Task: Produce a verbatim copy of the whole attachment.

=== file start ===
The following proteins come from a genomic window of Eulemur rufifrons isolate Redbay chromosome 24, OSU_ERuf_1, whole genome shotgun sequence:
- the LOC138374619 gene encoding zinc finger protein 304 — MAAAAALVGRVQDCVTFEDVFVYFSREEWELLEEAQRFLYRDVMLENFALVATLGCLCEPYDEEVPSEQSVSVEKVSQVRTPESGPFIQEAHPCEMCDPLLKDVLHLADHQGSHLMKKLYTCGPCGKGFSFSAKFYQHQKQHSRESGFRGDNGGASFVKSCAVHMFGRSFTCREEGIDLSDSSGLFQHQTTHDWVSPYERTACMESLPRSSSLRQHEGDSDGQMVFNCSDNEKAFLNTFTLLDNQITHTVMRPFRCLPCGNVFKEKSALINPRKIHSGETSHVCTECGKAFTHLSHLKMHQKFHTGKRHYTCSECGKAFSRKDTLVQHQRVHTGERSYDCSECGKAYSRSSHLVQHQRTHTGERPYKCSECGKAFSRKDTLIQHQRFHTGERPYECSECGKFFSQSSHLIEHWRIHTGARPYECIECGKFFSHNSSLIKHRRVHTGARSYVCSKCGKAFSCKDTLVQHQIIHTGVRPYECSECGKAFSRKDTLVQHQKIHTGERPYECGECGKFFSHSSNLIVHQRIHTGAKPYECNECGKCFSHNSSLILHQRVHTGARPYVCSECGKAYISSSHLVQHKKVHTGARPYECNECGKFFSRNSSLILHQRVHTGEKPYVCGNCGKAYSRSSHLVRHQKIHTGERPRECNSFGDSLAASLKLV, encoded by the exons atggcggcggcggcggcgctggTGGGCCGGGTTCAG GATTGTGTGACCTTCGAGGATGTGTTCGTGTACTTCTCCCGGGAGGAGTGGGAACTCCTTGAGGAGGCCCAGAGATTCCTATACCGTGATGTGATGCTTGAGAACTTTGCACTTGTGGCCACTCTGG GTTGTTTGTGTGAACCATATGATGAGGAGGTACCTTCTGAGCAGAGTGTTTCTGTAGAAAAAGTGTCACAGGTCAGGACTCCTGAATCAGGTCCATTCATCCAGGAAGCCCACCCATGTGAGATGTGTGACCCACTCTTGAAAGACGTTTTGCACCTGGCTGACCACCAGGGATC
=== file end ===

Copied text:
The following proteins come from a genomic window of Eulemur rufifrons isolate Redbay chromosome 24, OSU_ERuf_1, whole genome shotgun sequence:
- the LOC138374619 gene encoding zinc finger protein 304 — MAAAAALVGRVQDCVTFEDVFVYFSREEWELLEEAQRFLYRDVMLENFALVATLGCLCEPYDEEVPSEQSVSVEKVSQVRTPESGPFIQEAHPCEMCDPLLKDVLHLADHQGSHLMKKLYTCGPCGKGFSFSAKFYQHQKQHSRESGFRGDNGGASFVKSCAVHMFGRSFTCREEGIDLSDSSGLFQHQTTHDWVSPYERTACMESLPRSSSLRQHEGDSDGQMVFNCSDNEKAFLNTFTLLDNQITHTVMRPFRCLPCGNVFKEKSALINPRKIHSGETSHVCTECGKAFTHLSHLKMHQKFHTGKRHYTCSECGKAFSRKDTLVQHQRVHTGERSYDCSECGKAYSRSSHLVQHQRTHTGERPYKCSECGKAFSRKDTLIQHQRFHTGERPYECSECGKFFSQSSHLIEHWRIHTGARPYECIECGKFFSHNSSLIKHRRVHTGARSYVCSKCGKAFSCKDTLVQHQIIHTGVRPYECSECGKAFSRKDTLVQHQKIHTGERPYECGECGKFFSHSSNLIVHQRIHTGAKPYECNECGKCFSHNSSLILHQRVHTGARPYVCSECGKAYISSSHLVQHKKVHTGARPYECNECGKFFSRNSSLILHQRVHTGEKPYVCGNCGKAYSRSSHLVRHQKIHTGERPRECNSFGDSLAASLKLV, encoded by the exons atggcggcggcggcggcgctggTGGGCCGGGTTCAG GATTGTGTGACCTTCGAGGATGTGTTCGTGTACTTCTCCCGGGAGGAGTGGGAACTCCTTGAGGAGGCCCAGAGATTCCTATACCGTGATGTGATGCTTGAGAACTTTGCACTTGTGGCCACTCTGG GTTGTTTGTGTGAACCATATGATGAGGAGGTACCTTCTGAGCAGAGTGTTTCTGTAGAAAAAGTGTCACAGGTCAGGACTCCTGAATCAGGTCCATTCATCCAGGAAGCCCACCCATGTGAGATGTGTGACCCACTCTTGAAAGACGTTTTGCACCTGGCTGACCACCAGGGATC